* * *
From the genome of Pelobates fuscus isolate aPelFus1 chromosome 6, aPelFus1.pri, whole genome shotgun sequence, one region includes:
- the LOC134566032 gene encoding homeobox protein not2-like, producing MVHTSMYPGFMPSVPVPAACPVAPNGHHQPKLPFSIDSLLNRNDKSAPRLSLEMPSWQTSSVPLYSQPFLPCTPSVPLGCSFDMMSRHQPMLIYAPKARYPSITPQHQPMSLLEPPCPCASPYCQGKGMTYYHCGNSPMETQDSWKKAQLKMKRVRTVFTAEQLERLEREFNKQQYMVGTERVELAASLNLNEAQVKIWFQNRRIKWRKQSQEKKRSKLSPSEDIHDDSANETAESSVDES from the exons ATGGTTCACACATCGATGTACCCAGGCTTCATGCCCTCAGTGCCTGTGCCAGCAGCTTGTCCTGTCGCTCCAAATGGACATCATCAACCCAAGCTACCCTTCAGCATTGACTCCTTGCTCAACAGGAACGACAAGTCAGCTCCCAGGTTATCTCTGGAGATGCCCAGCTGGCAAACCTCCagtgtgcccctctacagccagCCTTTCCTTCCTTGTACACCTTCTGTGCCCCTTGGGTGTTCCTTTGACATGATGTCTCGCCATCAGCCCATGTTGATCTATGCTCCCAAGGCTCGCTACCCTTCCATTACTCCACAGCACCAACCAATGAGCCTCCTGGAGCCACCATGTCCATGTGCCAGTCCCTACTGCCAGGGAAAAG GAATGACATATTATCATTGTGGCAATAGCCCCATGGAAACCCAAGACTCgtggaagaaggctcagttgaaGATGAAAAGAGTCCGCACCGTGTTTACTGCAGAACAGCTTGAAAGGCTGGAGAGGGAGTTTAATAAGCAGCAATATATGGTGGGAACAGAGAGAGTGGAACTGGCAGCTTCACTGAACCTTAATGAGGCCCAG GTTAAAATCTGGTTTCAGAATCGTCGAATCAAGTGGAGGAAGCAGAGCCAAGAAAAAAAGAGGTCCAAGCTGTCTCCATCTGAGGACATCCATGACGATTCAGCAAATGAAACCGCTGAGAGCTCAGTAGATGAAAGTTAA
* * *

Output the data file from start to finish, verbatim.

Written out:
From the genome of Pelobates fuscus isolate aPelFus1 chromosome 6, aPelFus1.pri, whole genome shotgun sequence, one region includes:
- the LOC134566032 gene encoding homeobox protein not2-like, producing MVHTSMYPGFMPSVPVPAACPVAPNGHHQPKLPFSIDSLLNRNDKSAPRLSLEMPSWQTSSVPLYSQPFLPCTPSVPLGCSFDMMSRHQPMLIYAPKARYPSITPQHQPMSLLEPPCPCASPYCQGKGMTYYHCGNSPMETQDSWKKAQLKMKRVRTVFTAEQLERLEREFNKQQYMVGTERVELAASLNLNEAQVKIWFQNRRIKWRKQSQEKKRSKLSPSEDIHDDSANETAESSVDES from the exons ATGGTTCACACATCGATGTACCCAGGCTTCATGCCCTCAGTGCCTGTGCCAGCAGCTTGTCCTGTCGCTCCAAATGGACATCATCAACCCAAGCTACCCTTCAGCATTGACTCCTTGCTCAACAGGAACGACAAGTCAGCTCCCAGGTTATCTCTGGAGATGCCCAGCTGGCAAACCTCCagtgtgcccctctacagccagCCTTTCCTTCCTTGTACACCTTCTGTGCCCCTTGGGTGTTCCTTTGACATGATGTCTCGCCATCAGCCCATGTTGATCTATGCTCCCAAGGCTCGCTACCCTTCCATTACTCCACAGCACCAACCAATGAGCCTCCTGGAGCCACCATGTCCATGTGCCAGTCCCTACTGCCAGGGAAAAG GAATGACATATTATCATTGTGGCAATAGCCCCATGGAAACCCAAGACTCgtggaagaaggctcagttgaaGATGAAAAGAGTCCGCACCGTGTTTACTGCAGAACAGCTTGAAAGGCTGGAGAGGGAGTTTAATAAGCAGCAATATATGGTGGGAACAGAGAGAGTGGAACTGGCAGCTTCACTGAACCTTAATGAGGCCCAG GTTAAAATCTGGTTTCAGAATCGTCGAATCAAGTGGAGGAAGCAGAGCCAAGAAAAAAAGAGGTCCAAGCTGTCTCCATCTGAGGACATCCATGACGATTCAGCAAATGAAACCGCTGAGAGCTCAGTAGATGAAAGTTAA